Gastric cancer is closely related, so it is recommended to add gastroscopic examination in adult health check-up. some countries and Japan and South Korea, which also like to eat preserved food, are both high-incidence countries of gastric cancer, but gastroscopic examination in Japan and South Korea is more popular, which makes it easier for them to detect The presence of early gastric cancer.

Gastric cancer has a genetic susceptibility. The offspring of pancreatic cancer and gastric cancer patients are prone to early-onset gastric cancer.

CDH1 mutations are also associated with early-onset gastric cancer. Adverse life factors such as alcohol consumption can form a feedback with this genetic susceptibility, further increasing the incidence of early-onset gastric cancer. probability.

Therefore, in order to prevent stomach cancer, each of us should pay attention to developing good living and eating habits, not smoking and drinking, eating less pickles, fried, processed meat, smoked and pickled foods, and more fresh foods rich in vitamin C Fruits and vegetables, for those with a history of digestive tract tumors or ulcers at home, it is also necessary to do gastric cancer screening every two years to eradicate Hp infection in time.



Colorectal cancer

Risk factors for colorectal cancer include a high-fat, low-fiber diet, long-term chronic colorectal inflammation, a family history of colorectal cancer, and unhealthy lifestyles such as obesity and sedentary life.

A Western-style diet is a high-risk factor for early colorectal cancer.

It refers to a diet with a high content of carbohydrates, saturated fatty acids, and animal protein.

A study by Harvard University found that a Western-style diet can prevent carcinogenic pks + Escherichia coli to increase the risk of colorectal cancer, linking Western-style diets to specific cancer-causing bacteria for the first time.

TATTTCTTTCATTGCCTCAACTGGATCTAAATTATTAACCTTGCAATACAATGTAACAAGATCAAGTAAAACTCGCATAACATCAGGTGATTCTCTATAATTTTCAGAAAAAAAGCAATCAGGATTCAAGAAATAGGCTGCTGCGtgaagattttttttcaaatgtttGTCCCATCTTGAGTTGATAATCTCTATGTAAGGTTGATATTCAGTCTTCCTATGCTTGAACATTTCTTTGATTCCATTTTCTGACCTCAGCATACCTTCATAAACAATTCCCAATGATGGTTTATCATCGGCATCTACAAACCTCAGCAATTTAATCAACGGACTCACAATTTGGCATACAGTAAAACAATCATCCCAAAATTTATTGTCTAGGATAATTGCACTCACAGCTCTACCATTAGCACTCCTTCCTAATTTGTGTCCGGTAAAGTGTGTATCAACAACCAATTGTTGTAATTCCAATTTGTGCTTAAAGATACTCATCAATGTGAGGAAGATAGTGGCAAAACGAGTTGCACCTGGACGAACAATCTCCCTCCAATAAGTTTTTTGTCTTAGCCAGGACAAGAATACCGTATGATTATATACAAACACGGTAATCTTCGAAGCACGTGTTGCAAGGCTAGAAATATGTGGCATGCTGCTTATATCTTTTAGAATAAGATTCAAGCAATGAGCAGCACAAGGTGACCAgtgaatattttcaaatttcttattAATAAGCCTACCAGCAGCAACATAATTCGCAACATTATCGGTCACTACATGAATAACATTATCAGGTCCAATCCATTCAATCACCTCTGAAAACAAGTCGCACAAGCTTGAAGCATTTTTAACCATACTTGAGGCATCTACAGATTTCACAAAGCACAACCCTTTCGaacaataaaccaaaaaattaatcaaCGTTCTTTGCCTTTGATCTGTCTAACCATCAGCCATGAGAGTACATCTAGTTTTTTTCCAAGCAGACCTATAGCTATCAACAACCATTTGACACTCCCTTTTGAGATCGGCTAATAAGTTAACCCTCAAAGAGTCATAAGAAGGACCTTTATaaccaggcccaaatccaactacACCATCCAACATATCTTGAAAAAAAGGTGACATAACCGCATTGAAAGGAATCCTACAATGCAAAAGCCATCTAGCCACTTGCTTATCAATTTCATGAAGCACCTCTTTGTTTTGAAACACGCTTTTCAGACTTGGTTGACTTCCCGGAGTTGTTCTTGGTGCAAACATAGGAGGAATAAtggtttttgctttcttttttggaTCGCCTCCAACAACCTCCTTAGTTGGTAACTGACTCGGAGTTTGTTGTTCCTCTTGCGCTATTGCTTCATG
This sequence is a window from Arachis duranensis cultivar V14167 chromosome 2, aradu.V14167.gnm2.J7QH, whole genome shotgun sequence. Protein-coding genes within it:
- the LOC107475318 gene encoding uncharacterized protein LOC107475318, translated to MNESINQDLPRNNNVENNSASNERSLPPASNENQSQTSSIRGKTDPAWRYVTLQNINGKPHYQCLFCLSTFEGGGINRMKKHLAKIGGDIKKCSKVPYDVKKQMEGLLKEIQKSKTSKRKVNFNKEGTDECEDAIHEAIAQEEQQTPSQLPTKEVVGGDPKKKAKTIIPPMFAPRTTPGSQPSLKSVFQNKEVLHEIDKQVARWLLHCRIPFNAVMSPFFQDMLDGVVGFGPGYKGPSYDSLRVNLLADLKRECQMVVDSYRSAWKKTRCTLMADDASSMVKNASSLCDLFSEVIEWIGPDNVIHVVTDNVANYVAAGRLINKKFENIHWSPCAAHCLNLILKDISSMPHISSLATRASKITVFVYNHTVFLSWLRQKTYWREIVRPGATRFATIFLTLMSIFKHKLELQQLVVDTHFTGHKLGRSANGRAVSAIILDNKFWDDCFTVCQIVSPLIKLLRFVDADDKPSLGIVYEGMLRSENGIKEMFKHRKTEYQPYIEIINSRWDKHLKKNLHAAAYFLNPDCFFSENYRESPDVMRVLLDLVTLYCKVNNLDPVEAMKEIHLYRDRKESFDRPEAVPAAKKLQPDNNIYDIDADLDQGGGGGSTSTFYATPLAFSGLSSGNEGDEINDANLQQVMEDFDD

Liver cancer

Risk factors for liver cancer include chronic infections such as hepatitis B virus and hepatitis C virus, chronic hepatitis, cirrhosis, alcohol consumption, obesity, type 2 diabetes, nonalcoholic fatty liver disease, and smoking, cirrhosis detected by comparing liver pathology in early-onset and late-onset cases The proportion of early-onset liver cancer is relatively small, indicating that the molecular mechanism of early-onset liver cancer may be different from the classic “hepatitis-cirrhosis-hepatocellular carcinoma” trilogy.

Persistent hepatitis virus infection is a high-risk factor for early-onset liver cancer.

Combined with the large number of hepatitis carriers in some countries and the low proportion of related physical examination and treatment, some countries, as the country with the largest incidence of liver cancer, has a long way to go in the diagnosis and treatment of early-onset liver cancer.

At the same time, obesity and obesity-related liver disease are also risk factors for early-onset liver cancer.

At present, the prevalence of obesity and metabolic syndrome in some countries is increasing rapidly, and the prevalence of non-alcoholic fatty liver disease (NAFLD) has exceeded that of developed countries in Europe and America. Work brings new and great challenges.



Pancreatic cancer

Pancreatic cancer is recognized by the medical community as the “king of cancers”, with a 5-year survival rate of less than 10%. The risk factors of pancreatic cancer mainly include smoking, obesity, diabetes, chronic pancreatitis, excessive drinking, long-term exposure to harmful chemicals, etc.

Among them, obesity is significantly associated with early onset pancreatic cancer. In addition, pancreatic cancer has a genetic susceptibility, and the risk of pancreatic cancer is significantly increased in those who have a family hereditary disease or have a relative with the tumor.

Therefore, it is recommended that high-risk groups change their living habits, eat a reasonable diet, exercise properly, maintain a normal posture, pay special attention to abnormal changes in the body, identify them early, and actively diagnose and treat them.



Prostate cancer